When the green flag flew once more, Wight took control of the race, but Godown worked the bottom to keep pace. Eventually Godown got back to the top and followed Wight’s line for a few laps before taking on his next challenge with nearly 10 to go.

After it looked like Wight was pulling away, Godown grabbed a few car lengths with 12 to go. Thanks to a bottom charge, Godown led on lap 39. A lap later, the first caution due to a blown right rear tire halted proceedings.

With 10 to go, Godown went for the back and Wight took advantage of his attempt on the outside. The two raced an entire lap side by side with Godown finally obliterating Wight on lap 42.

“On those double-file restarts, he didn’t give me a lot of room and I didn’t give him a lot of room, but I don’t think we even touched each other,” Wight said last night. straight line of his battle against Godown. “It was a good, tough ride for $25,000 and we showed those fans what modified racing is.”

Godown fought off another double-file start with seven laps to go, then a few single-file starts at the end to seal the win. However, one of the most important reboots might have been the one that didn’t count. With five to go, Friesen used the outside to round Wight for the second, then set his sights on Godown but a caution called off the move. Friesen and Sheppard were eventually forced into the pits with a crash issue and a flat tire, respectively, in the final five laps.

“I didn’t really have a lot of fatigue to deal with him,” Wight explained. “I tried to go for it on the restart, but I just lined up and made sure I finished.”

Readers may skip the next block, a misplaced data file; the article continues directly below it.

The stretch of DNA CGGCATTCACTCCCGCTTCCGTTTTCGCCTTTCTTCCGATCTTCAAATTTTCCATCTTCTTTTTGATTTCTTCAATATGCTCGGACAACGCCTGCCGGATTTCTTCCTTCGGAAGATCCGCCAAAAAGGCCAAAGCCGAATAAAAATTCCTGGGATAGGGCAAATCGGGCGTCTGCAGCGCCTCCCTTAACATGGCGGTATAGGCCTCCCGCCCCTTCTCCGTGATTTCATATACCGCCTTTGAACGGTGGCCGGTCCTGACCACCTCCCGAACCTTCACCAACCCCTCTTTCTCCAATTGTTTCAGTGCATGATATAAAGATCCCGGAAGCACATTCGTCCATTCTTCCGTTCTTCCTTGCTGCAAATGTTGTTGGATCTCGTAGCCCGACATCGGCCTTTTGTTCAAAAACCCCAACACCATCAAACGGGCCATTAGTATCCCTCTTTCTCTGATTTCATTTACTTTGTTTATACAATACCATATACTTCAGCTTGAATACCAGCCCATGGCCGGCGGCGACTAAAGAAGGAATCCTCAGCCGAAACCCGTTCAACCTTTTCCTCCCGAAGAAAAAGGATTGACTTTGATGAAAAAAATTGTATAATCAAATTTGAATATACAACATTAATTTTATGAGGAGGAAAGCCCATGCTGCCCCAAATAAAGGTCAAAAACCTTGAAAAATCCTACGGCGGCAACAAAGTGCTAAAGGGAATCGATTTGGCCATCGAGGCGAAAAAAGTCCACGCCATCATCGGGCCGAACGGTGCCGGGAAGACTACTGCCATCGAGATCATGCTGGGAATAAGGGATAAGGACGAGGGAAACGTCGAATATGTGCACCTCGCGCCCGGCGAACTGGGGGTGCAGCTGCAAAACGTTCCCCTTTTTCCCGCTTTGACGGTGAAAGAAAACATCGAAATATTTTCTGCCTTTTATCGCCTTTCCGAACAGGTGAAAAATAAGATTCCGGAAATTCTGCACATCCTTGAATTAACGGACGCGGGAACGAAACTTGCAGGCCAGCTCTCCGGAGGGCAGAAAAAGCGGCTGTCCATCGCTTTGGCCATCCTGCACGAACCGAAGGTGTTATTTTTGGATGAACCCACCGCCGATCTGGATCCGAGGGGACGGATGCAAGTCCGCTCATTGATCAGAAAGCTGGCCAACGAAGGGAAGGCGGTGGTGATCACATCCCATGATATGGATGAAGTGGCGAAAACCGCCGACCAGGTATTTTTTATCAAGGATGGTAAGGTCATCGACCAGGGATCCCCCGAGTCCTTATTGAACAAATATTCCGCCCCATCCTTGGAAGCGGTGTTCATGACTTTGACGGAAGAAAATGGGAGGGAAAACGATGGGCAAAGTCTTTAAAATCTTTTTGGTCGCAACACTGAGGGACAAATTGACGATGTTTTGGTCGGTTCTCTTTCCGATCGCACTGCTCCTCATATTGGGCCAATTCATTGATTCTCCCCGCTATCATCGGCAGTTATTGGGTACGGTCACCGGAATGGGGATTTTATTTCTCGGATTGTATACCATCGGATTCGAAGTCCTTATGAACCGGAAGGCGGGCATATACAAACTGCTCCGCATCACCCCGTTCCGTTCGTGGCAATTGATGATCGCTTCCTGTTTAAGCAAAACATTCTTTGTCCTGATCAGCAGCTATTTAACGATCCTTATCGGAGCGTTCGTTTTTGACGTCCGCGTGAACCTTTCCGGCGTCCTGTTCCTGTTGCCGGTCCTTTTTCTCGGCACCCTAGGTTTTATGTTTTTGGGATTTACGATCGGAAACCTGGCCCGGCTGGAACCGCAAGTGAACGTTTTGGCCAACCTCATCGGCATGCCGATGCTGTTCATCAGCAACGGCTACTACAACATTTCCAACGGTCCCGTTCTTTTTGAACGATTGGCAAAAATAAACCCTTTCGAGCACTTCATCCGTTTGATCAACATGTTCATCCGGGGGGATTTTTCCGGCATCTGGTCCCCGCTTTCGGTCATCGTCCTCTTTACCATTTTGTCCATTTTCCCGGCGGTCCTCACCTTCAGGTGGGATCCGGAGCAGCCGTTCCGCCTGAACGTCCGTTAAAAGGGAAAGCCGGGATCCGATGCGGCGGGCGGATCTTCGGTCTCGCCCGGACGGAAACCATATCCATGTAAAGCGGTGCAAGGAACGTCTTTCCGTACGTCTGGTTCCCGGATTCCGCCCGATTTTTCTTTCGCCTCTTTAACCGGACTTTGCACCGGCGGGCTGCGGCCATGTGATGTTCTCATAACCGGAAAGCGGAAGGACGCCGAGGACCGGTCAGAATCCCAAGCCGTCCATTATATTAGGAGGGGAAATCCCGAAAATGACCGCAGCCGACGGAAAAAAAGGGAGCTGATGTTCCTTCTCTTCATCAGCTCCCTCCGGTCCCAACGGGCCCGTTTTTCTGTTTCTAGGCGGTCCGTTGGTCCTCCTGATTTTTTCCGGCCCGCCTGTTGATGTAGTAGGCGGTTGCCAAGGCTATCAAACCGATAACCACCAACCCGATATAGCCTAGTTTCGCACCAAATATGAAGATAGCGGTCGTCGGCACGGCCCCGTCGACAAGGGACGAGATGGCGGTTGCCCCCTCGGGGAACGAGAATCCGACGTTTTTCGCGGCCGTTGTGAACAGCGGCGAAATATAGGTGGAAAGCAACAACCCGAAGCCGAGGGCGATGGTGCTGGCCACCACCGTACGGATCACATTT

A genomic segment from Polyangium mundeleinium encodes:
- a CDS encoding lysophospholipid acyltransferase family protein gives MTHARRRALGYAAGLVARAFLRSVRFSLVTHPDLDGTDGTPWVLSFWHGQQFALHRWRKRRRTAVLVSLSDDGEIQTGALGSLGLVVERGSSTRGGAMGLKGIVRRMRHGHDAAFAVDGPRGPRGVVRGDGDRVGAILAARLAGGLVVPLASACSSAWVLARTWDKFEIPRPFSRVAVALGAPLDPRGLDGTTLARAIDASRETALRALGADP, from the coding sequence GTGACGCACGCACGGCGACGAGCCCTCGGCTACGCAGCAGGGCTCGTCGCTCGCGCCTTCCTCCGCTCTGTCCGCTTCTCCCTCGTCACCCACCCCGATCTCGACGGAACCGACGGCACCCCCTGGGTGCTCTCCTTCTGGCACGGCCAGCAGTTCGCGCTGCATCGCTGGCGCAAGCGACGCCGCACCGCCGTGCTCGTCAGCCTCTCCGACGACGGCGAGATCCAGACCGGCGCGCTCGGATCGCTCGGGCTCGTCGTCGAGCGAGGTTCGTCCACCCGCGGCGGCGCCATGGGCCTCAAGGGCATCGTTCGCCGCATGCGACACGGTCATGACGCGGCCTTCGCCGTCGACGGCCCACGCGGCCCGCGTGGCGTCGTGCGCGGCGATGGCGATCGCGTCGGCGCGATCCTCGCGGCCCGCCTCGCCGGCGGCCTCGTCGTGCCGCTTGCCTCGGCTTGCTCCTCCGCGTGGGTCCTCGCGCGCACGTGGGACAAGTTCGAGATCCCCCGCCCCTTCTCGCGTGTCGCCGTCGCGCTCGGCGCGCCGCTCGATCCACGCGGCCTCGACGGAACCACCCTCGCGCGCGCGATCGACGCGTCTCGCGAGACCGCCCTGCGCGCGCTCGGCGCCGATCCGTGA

Wight followed Godown across the line in second, worth $12,500, ahead of Pauch Jr., who came from 19th on the starting grid and was firmly entrenched in battles with Friesen and Sheppard in the latter moments of the race. Pauch’s third place wins $8,000.

“This one was tough, man,” Pauch said on the home stretch. “We fought for our draw on Friday; we missed the reprint, but I knew we had a great track.

“It’s great to be ahead here. There have been many times where the boys from New York have blown us away, but it’s time for the boys from the south to step up to the podium,” Pauch said.

Horton, who started 22nd, used a few late-race restarts and the top groove to his advantage to climb into the lead in the closing stages and clinch a fourth-place Cherokee and $5,000 as Maresca rounded out the top five, d worth $4,000.

Finishing sixth through 10th, respectively, were: Max McLaughlin of 20th in an under-the-radar performance; Ronnie Johnson, another deep starter from 29th; Darren Smith, who rebounded after several pit stops; Van Inwegen, who started eighth but was also forced into the tail after being involved in an accident; and Mat Williamson, who earned a top 10 worth of $1,750.

Sheppard, who finished 16th, still won $1,000 for his efforts, as is customary for the standard “Elite Series” purse.

Teenager Logan Watt of Boyertown, Pennsylvania recorded his first career victory on the Super Series Crate 602 Sportsman short track in the 30-lap event and $2,000 up for grabs. The silky Watt, the son of former Modified Series champion Ryan Watt, stalked leader Doug Kline before taking command two-thirds down the main course.

Watt edged out hard-charging Payton Talbot to etch his name into the series record books.

With a daring three-wide pass on the final lap and final corner, Mike Nagel Jr. split the middle to take the final podium spot. Kline and Jeff Watson rounded out the top five in Sunoco Race Fuel’s checkered flag race.

The Melvin L. Joseph Memorial at Georgetown Speedway in Georgetown, Del. is on deck for the Halmar International ‘Elite’ series, scheduled for just two weeks, Thursday to Saturday, March 10-12. Once again, the platoon will fight for $25,000, $1,000 for 16th and $500 to start.